NBC has the wealthiest viewers in all of broadcast television, according to a new median-income survey.
Based on a sample of adults (older than 18) during the fourth quarter of 1999, the median-income for NBC viewers is $51,400 a year, according to a report released by ad-buyer TN Media.
Conversely, UPN has the lowest median income of all the broadcast networks: $35,500 per year.
The difference between the older NBC and the upstart UPN is not at all unexpected. Median income levels fluctuate by the ages of the viewers - in general, income rises until retirement age - so it's only natural that the WB, which targets a younger audience, is going to have a lower median income.
Median income is just one measure of the audience of a network. The figure marks the midpoint of a network's audience base, meaning there are as many viewers with lower salaries as there are with salaries higher than the median.
For example, the six-network median-income for viewers 18 to 34 is $46,900, while the six-network median income for those aged 25 to 54 is $54,000 per year.
Advertisers can use the figures to adjust the placement of commercials to reach more or less affluent groups, depending on the product.
Besides NBC and UPN, here's how the other networks shake out: ABC's median income for viewers 18 or older is $48,200 per year. Fox's median income is $44,800. The WB's median income is $40,400. CBS's median income is $39,200.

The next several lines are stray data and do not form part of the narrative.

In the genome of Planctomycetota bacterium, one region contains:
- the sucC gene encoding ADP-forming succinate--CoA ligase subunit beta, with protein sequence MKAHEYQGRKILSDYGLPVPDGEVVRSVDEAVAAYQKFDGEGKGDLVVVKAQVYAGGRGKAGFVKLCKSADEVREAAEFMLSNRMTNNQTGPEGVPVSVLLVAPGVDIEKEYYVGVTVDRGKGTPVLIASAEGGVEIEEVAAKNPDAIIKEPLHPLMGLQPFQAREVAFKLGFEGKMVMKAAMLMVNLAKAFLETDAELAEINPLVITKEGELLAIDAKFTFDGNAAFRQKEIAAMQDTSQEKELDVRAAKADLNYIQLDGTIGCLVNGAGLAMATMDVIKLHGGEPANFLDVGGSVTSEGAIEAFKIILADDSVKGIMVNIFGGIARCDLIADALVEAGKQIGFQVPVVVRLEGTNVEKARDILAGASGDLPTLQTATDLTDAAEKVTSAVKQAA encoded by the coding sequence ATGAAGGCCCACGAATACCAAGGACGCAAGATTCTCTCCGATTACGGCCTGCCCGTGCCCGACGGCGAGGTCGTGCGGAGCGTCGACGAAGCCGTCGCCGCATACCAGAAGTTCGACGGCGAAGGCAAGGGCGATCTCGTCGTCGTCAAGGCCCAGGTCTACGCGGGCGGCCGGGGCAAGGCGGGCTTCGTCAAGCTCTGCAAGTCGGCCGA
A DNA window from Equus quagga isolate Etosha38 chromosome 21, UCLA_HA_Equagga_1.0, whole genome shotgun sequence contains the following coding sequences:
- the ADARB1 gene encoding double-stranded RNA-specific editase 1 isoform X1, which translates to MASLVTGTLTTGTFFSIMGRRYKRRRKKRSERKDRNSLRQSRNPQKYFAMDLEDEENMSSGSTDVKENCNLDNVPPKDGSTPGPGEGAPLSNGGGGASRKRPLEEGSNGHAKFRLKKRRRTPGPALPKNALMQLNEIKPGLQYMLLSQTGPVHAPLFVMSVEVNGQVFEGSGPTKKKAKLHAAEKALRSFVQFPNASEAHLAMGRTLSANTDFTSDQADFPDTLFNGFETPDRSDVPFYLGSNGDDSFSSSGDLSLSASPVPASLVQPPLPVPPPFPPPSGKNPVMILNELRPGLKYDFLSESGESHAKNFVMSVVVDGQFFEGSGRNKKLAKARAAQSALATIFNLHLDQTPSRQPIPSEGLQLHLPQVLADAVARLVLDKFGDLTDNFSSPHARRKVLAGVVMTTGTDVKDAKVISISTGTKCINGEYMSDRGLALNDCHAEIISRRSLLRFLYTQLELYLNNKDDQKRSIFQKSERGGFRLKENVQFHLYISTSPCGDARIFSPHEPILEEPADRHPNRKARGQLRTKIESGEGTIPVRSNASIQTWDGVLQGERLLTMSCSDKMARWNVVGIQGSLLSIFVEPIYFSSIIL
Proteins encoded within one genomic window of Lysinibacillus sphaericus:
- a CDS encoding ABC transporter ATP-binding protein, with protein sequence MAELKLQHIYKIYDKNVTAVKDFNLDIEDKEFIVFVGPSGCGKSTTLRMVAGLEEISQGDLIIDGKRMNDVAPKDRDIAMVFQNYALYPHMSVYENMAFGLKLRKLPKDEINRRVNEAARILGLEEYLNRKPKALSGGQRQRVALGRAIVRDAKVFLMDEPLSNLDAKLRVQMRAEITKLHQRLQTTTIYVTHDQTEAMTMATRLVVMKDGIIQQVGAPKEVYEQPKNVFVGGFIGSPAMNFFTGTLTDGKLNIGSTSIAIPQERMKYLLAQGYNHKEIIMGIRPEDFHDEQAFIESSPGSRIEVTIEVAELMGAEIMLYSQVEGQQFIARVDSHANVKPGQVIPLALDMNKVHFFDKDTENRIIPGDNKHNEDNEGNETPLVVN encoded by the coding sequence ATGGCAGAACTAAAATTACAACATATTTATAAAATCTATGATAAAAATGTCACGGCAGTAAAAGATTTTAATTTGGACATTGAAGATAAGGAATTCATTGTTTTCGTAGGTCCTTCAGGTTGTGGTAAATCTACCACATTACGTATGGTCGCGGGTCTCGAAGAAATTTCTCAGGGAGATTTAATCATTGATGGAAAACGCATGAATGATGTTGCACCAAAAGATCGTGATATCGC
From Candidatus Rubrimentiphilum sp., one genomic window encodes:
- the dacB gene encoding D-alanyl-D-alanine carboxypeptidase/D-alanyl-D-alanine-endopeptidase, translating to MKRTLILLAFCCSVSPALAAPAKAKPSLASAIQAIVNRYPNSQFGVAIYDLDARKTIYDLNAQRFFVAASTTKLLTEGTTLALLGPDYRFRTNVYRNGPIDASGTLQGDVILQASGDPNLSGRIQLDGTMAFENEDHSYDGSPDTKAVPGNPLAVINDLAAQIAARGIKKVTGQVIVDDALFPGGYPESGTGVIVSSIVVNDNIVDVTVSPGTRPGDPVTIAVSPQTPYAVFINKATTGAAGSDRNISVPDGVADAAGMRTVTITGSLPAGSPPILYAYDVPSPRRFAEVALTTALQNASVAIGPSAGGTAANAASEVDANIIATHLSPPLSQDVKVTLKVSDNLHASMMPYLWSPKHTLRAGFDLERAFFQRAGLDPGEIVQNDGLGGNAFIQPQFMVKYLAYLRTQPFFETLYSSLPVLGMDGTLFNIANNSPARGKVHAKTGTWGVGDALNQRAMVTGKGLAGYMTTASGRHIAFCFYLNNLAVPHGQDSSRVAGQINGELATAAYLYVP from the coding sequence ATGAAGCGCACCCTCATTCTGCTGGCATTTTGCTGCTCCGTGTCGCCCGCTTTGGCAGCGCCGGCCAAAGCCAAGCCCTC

Among the shows with the wealthiest viewers are Fox's "Ally McBeal" and NBC's "Will & Grace," "Frasier," "Stark Raving Mad," "Friends," "Profiler," "Jesse" and "The West Wing." According to TN Media's survey, those shows all have median incomes between $55,000 and $59,000 a year.
Shows attracting viewers with median incomes between $50,000 and $54,000 were: NBC's "ER," "Law & Order," "Just Shoot Me" and "3rd Rock From the Sun"; ABC's "Sports Night," "Once and Again," "Drew Carey" and "Monday Night Football"; and UPN's "Star Trek Voyager."
On the other end of the scale, among the shows with median incomes between $40,000 and $44,000, are ABC's "20/20 Friday," "Sabrina, the Teenage Witch" and "The Hughleys"; CBS's "Chicago Hope," "Family Law," "Judging Amy" and "Becker"; NBC's "Freaks & Geeks" and "Dateline Friday"; Fox's "Futurama"; and the WB's "Roswell."
The median income levels also swing some for programs when looking at different age groups. For example, CBS's "60 Minutes" has a median income of $44,000 with all adults, but increases to $59,000 when looking at viewers between 25 and 54, CBS's target crowd.
Meanwhile, in the cable world, business news channel CNBC has the largest median income when looking at all viewers 18 and older, according to the survey. The channel's median income soars to $68,100 when the group is narrowed to adults between 18 and 49. CNBC's median income in prime time is $46,100.
Elsewhere, ESPN's median income on a full-day basis with viewers older than 18 is $50,600 per year. MTV's median income is $45,800. Animal Planet's median income is $40,500. Court TV's median income is $39,800. The Cartoon Network's median income is $37,700. And BET's median income is $28,800.
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Someone named JD Roberto hosts the show in which three average Joes and Janes all claim to own the same pet. Celebrity panelists must determine who's "lying like a dog."
"SOPRANOS" CHANGE: To accommodate "Super Bowl XXXIV," a new episode of HBO's "The Sopranos" will premiere at 10 p.m. tomorrow instead of its usual 9 p.m. time slot.